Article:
Review: Auberge du Pommier

Review: Auberge du Pommier

Auberge Du Pommier

Just a few days before leaving Toronto en route to Colombia, my wife and I visited Auberge du Pommier as an intimate farewell dinner. Living in Hogg’s Hollow we often passed this enchanting restaurant, promising ourselves that we would soon make reservations and try it out.  Well, almost a year and a half had passed by since we moved to the area and we had yet to to try it, but now the perfect occasion had presented itself.

We left our apartment on a cold and bright Saturday evening late February.  After a five-minute stroll up Yonge street we were at the doors of a little cottage tucked away behind stunning gardens.  We were cordially greeted and taken to our table, which had a window view of the front of the restaurant.  With the moonlight reflecting off the snow outside, surrounded by pine trees, the setting couldn’t have been more perfect.  Right away we knew this would be an unforgettable experience.  But before I continue let me give you some information about this fabulous French restaurant.

Auberge du Pommier is owned by Oliver and Bonacini Restaurants, the creators of Bay Street’s now legendary Jump. Since then, Oliver & Bonacini has come to be recognized as one of Canada’s leading fine dining restaurant companies, operating eleven unique and restaurants in Ontario. Included are Canoe, one of Canada’s most celebrated dinning experiences, and of course, Auberge du Pommier, which has served impeccable French cuisine for over 25 years. Chef Marc St. Jacques has transformed Oliver and Bonacini’s fusty 26-year-old uptown flagship into one of the city’s most exciting places to eat.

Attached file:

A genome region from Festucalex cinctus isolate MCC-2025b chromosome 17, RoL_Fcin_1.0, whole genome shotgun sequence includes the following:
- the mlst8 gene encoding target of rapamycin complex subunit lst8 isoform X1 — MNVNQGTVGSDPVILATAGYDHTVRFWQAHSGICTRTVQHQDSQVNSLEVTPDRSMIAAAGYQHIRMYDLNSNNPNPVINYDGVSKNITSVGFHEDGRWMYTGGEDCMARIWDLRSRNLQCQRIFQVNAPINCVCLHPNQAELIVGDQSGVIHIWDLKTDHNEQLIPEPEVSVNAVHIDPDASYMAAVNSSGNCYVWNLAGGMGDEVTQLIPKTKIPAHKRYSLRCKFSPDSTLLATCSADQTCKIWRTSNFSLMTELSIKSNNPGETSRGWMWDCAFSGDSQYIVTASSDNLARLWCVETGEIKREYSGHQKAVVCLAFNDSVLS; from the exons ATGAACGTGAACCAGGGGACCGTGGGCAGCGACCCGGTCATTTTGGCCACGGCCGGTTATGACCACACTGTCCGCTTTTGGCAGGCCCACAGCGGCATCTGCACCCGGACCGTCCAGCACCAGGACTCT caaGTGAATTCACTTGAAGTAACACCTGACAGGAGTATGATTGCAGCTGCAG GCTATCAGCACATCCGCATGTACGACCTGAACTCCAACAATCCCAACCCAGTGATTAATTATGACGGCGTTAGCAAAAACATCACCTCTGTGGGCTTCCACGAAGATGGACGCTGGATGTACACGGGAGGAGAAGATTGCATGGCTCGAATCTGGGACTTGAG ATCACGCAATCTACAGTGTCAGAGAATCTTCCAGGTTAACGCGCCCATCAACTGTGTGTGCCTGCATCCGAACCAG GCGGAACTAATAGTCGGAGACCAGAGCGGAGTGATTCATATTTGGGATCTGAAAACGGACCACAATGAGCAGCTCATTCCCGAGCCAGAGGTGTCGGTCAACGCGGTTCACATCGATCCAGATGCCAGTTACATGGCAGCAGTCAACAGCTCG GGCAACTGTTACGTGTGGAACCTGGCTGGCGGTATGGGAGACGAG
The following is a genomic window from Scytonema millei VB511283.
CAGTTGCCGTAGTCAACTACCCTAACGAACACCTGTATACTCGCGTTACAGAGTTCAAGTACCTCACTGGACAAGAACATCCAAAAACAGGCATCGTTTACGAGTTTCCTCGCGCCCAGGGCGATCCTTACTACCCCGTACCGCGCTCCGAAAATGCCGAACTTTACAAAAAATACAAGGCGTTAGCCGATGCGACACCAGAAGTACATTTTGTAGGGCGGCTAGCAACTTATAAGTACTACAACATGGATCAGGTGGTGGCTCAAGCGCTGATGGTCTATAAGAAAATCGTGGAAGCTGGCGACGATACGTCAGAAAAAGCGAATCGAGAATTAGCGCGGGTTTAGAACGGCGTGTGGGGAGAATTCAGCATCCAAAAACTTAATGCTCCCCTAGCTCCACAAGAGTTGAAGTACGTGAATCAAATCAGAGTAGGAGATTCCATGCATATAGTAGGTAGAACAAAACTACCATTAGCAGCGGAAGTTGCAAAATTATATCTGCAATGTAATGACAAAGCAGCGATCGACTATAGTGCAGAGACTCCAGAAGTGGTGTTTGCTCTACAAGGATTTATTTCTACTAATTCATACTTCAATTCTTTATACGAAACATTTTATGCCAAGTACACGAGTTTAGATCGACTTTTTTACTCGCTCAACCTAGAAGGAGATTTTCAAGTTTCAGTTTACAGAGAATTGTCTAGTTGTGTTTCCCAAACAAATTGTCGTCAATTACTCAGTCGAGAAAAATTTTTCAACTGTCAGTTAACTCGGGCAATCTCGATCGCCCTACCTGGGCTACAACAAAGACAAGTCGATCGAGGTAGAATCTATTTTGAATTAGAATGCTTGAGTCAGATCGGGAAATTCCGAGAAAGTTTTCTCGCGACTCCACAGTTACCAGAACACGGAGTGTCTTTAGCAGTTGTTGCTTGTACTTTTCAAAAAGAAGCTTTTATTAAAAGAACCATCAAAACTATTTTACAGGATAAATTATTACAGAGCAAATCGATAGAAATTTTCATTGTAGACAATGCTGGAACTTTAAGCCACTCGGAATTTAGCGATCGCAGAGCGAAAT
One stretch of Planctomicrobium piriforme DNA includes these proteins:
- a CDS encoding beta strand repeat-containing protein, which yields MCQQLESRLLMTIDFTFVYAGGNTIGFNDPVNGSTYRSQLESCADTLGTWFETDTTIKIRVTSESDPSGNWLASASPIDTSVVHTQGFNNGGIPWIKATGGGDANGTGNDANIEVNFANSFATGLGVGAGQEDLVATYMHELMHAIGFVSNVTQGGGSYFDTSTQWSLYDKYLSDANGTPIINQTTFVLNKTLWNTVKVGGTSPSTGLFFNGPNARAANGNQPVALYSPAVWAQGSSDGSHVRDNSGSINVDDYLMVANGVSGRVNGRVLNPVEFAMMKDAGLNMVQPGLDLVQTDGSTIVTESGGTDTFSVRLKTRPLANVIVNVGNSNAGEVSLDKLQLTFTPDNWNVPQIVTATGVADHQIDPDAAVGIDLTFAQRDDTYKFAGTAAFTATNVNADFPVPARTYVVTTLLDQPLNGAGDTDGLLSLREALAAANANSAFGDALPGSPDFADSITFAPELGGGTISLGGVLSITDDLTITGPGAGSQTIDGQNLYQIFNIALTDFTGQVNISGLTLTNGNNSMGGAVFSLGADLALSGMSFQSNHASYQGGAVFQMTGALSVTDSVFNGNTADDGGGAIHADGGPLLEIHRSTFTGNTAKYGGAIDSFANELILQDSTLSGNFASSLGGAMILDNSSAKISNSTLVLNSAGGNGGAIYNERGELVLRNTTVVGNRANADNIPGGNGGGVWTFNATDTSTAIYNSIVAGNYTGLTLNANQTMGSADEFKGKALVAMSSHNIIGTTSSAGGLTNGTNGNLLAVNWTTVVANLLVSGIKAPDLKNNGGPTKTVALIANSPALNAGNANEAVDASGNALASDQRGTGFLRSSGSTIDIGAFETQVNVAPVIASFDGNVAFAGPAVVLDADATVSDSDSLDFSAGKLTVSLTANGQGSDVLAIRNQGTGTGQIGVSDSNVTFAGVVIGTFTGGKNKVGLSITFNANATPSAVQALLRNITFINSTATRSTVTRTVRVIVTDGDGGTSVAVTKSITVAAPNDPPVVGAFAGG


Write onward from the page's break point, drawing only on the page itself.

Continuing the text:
The place has always been beautiful: the conjoined, wood-beamed Confederation-era cottages are draped in pale linens, and smooth servers lubricate the experience with grace and humour.  Now the food is as impressive as the environment. Every dish is an ingenious blend of tradition and innovation. The menu titles are written in French.

The music ranges from Duke Ellington to xylophone jazz; it doesn’t range much past the 1950s. The cheapest à la carte dinner entrée costs $39 but I guarantee that it will be worth every penny! Take our menu selection for example:

Herb-roasted snails, speck ham, black garlic, capellini, Epoisses cream

Herb-roasted snails, speck ham, black garlic, capellini, and Époisses cream sauce.

Marinated bay scallops, baby shrimps, cured lemon, spring fennel liqueur
Fruits de Mer

Marinated bay scallops, baby shrimps, cured lemon, and spring fennel liqueur.

confit of lamb shank, celery root puree, radicchio & cassis marmalade, black trumpet mushroom jus

Confit of lamb shank, celery root purée, radicchio & cassis marmalade, with black trumpet mushroom jus.

48-day dry aged beef rib eye, oxtail, pomme surprise, onion relish, Fourme d'Ambert creamed kale

48-day dry aged beef rib eye, ox tail, pomme surprise, onion relish, Fourme d’Ambert creamed kale.

Vanilla custard, apricot preserve, Sauternes gelee, white tea & apricot sorbet
Soufflè Citron

Vanilla custard, apricot preserve, Sauternes gelee, white tea & apricot sorbet.

Both my wife and I shared the Soufflè Citron (although she really did have a lot more than I did) and I had a Hine Rare & Delicate Cognac which was exquisite; an aroma of barley sugar and violets, quite big flavours, with some tannin showing but good richness on the finish.

We paired our entrée with a bottle of 2011 Whitehall Lane Winery from Napa Valley, California.

Of the many excellent things I ate this year, this feast was one of the most memorable.

Auberge du Pommier on Urbanspoon


  1. This looks outstanding!!! It has been a long time since i have eaten a meal of this caliber. I am going to make a point to seek one our soon.

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